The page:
I have to start by saying that nothing demonstrates success more than a team pulling together, each member with their own strengths and weaknesses. I’ve observed and cultivated the positive outcomes of team courage and resiliency throughout my entire career. But if I had to pick one person, it would be the CEO of a family-owned specialty chemicals company where I worked for five years in a fiercely competitive industry. It’s from him that I learned a critical aspect of determination. He never let obstacles stand in his way, even with significant setbacks. He never let go of the drive, continuous learning, and stick-to-it-iveness that led to his success. I worked with him 15 years ago and just for five years. I wish it had been longer. I can see his impact today on the 22nd Century Group and our culture.

Courage is often likened to resilience. In your opinion how is courage both similar and different to resilience?

They are symbiotic; one of them cannot help you advance and succeed without the other. I think courage generally comes into play with decision making. We constantly face tough decisions, and they usually are not black and white. I have learned time and again that it is rare that we make decisions with 100% certainty, so it takes courage to take a step forward into the unknown. Should that fail, and a lot of the time it will, we can’t let remorse, an unsuccessful project, or regret paralyze us. If an endeavor fails, that does not mean we are a failure. It’s that initiative did not come to fruition. If we do not learn from these setbacks, we are missing tremendous opportunities that can fuel future success. We practice this at 22nd Century Group. Our people do not give up; we innovate, create better systems and ways of achieving our mission, and we celebrate our wins along the way.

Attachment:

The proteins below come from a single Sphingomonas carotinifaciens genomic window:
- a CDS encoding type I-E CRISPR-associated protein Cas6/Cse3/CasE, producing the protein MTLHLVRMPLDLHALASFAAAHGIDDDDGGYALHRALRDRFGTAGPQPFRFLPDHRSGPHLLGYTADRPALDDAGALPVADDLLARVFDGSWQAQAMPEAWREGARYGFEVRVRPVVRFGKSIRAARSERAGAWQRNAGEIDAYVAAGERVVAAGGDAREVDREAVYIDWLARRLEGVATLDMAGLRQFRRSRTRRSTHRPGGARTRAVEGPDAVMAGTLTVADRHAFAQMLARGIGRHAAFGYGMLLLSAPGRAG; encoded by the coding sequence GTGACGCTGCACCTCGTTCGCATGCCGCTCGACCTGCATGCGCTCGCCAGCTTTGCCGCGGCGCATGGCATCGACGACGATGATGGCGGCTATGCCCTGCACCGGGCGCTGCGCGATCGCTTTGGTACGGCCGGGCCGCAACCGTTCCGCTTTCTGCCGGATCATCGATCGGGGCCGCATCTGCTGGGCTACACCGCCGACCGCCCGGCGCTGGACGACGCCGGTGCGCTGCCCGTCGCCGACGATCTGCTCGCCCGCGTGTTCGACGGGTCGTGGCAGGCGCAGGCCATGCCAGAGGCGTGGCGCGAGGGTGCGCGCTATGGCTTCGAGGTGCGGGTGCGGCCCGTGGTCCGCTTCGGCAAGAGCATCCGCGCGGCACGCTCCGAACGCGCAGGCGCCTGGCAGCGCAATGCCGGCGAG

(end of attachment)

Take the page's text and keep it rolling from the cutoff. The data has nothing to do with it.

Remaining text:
When you think of resilience, which person comes to mind? Can you explain why you chose that person?

This, would without a doubt, be Winston Churchill. He was often correct well before others recognized trends or issues and typically had to fend for himself to influence and execute successfully. Never allowing setbacks to keep him from reaching his objectives. I think this is the definition of resilience.

Has there ever been a time that someone told you something was impossible, but you did it anyway? Can you share the story with us?

Sure. I had just stepped into a leadership position at a company that was going through a turnaround. Everything was in place, and then, within the first 30 days, the market collapsed. I don’t think there was one person at that time who didn’t tell me saving the company was impossible. But it wasn’t. It wasn’t easy, and plenty of times I thought I’d fail, but I’m proud to say that with courage, determination, and planning — both mine and of my team — I relaunched that company onto a successful trajectory.